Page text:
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    Zebra Mussels: Invasive & Harmful Aquatic Hitchhikers

    by: SOLitude Lake Management   |   Feb 23, 2017

    Written by Industry Expert Kara Sliwoski, Aquatic Biologist

    Zebra MusselsZebra mussels (Dreissena polymorpha) are an increasingly problematic invasive species found throughout North American waterbodies and waterways. They are a small shellfish, regularly the size of a dime, that can grow to almost two inches in length, at their largest. Their namesake comes from the striped pattern typically exhibited on their shells. However, shell patterns can vary significantly between individuals and in some instances the mussels can have no stripes at all.

    Native to Russia, zebra mussels are believed to have been introduced into the Great Lakes via ballast water from a visiting ship in the mid-1980s. They prefer colder freshwater habitats, but have also been found in slightly saline environments. Since their introduction, zebra mussels have spread throughout the Great Lakes and into the Ohio and Mississippi River basins, which is their primary area of distribution. To date, zebra mussels have been documented in at least 28 states and over 600 waterbodies; locations range from western New England to along the Missouri River in South Dakota and along the Arkansas River in Kansas. Unfortunately, there are scattered locations gradually appearing as far west as California as well.

    Zebra mussels are prolific invaders with the ability to spread quickly within a waterbody. During a single spawning season an individual female mussel can produce more than one million eggs. After a short free-swimming phase, the juvenile zebra mussels begin to settle on the bottom, attaching themselves with thread-like structures to hard surfaces such as rocks, boat hulls, water intake pipes and even shells of native mussels. The mussels colonize in densities ranging from 300,000 to 1,000,000 individuals per square meter, often covering and encrusting suitable surfaces. This undesired underwater accumulation, referred to as biofouling, is one of the major problems associated with zebra mussels. Biofouling easily becomes a spreading mechanism for this aquatic hitchhiker if boats are used between infested and un-infested waters.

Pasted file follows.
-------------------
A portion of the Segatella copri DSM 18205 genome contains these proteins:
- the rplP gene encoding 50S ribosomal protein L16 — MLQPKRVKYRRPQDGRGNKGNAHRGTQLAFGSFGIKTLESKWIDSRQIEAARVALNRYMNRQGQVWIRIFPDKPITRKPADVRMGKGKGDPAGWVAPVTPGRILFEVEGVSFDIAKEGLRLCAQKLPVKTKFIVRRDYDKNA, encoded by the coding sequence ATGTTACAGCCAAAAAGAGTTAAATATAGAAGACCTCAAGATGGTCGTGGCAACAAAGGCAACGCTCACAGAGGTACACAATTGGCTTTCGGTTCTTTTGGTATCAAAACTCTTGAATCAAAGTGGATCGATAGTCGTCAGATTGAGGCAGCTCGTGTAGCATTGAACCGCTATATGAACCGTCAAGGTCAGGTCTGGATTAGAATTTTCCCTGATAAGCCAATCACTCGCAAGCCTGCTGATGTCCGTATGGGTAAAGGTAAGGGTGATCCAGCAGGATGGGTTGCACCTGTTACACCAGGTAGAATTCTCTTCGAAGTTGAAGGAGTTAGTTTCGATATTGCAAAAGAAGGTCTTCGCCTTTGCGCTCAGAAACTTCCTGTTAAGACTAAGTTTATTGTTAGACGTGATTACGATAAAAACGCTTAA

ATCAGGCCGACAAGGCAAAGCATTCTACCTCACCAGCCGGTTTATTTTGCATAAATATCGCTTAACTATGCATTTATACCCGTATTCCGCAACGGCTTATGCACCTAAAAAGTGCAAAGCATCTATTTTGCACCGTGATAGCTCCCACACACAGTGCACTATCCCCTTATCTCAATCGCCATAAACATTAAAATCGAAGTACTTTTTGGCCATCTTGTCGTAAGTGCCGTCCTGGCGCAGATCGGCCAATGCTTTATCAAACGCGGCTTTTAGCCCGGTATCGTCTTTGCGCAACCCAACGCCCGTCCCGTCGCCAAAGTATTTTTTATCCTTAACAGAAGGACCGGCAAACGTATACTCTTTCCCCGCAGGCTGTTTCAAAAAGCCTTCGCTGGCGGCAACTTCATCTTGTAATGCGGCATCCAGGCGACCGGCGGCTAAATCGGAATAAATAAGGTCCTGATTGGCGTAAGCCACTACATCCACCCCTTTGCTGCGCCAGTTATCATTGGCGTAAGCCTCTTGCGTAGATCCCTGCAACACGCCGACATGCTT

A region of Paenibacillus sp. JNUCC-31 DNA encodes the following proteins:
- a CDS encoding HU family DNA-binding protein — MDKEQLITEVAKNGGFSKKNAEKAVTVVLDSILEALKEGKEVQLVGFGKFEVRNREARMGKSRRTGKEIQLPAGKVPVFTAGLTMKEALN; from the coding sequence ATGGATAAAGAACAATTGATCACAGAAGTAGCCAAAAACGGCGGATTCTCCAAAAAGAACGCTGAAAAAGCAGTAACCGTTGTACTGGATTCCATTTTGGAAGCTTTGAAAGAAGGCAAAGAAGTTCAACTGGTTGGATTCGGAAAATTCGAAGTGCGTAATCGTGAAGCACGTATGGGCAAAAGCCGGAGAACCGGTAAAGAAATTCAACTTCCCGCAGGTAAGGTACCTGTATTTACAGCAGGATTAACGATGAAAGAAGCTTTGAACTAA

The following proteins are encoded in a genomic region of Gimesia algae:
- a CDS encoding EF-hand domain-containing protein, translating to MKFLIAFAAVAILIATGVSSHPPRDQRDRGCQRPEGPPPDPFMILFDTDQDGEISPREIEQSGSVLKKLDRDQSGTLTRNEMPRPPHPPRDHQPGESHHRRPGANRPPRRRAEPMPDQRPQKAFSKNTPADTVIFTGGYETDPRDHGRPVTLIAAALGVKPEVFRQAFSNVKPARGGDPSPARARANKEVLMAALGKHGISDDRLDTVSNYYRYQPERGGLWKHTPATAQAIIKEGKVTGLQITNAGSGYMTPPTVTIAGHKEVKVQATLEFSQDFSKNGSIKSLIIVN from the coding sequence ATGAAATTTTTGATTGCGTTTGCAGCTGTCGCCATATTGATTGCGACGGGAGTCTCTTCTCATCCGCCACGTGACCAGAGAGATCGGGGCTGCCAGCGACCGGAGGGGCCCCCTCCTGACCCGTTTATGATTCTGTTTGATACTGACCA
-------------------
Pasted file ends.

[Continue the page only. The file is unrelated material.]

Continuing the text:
Water intake pipes (used for irrigation, drinking water and power plants) are especially vulnerable and affected because they provide zebra mussels with protection and continual water flow with food and oxygen. Dense colonies reduce intake volume and pipe flow and, in extreme cases, can completely clog intake pipes. Zebra mussel infestations can also lead to accelerated pipe corrosion and potential issues with noxious odors and tastes. Inevitably, these impacts can result in large economic consequences if not addressed appropriately.

    Zebra mussels are also detrimental to native mussel populations; they frequently outcompete other filter feeders for resources such as food and habitat space. Native mussels are usually larger in size than zebra mussels are, which allows zebra mussels to colonize on the shells of native mussels. Usually, when a native mussel has a zebra mussel attached, the native one is unable to move, feed and breed. This colonization makes the native mussels more prone to environmental stressors, and there is concern that rare native mussel species may be completely eliminated from some waterbodies as a result.

    Eurasian Milfoil and Zebra MusselsZebra mussels are tremendously efficient filter feeders and an individual mussel filters up to one liter of water per day; this constant filtering can result in significantly increased water clarity. Although improved water clarity may be seen as beneficial by some recreational lake users, large zebra mussel populations filter out microscopic organisms leaving less food for small and juvenile fish, invertebrates and other competing filter feeders resulting in an unbalanced food chain and ecosystem, and significant loss of fishery productivity. Increased water clarity also allows more sunlight to reach further into the water column, which can encourage more and deeper growing aquatic plant growth. Aquatic vegetation is necessary for a healthy waterbody, but too much growth can become a nuisance and hinder recreational uses. Additionally, invasive plant species can tolerate lower light, so increased water clarity encourages new infestations in deeper waters than had previously existed.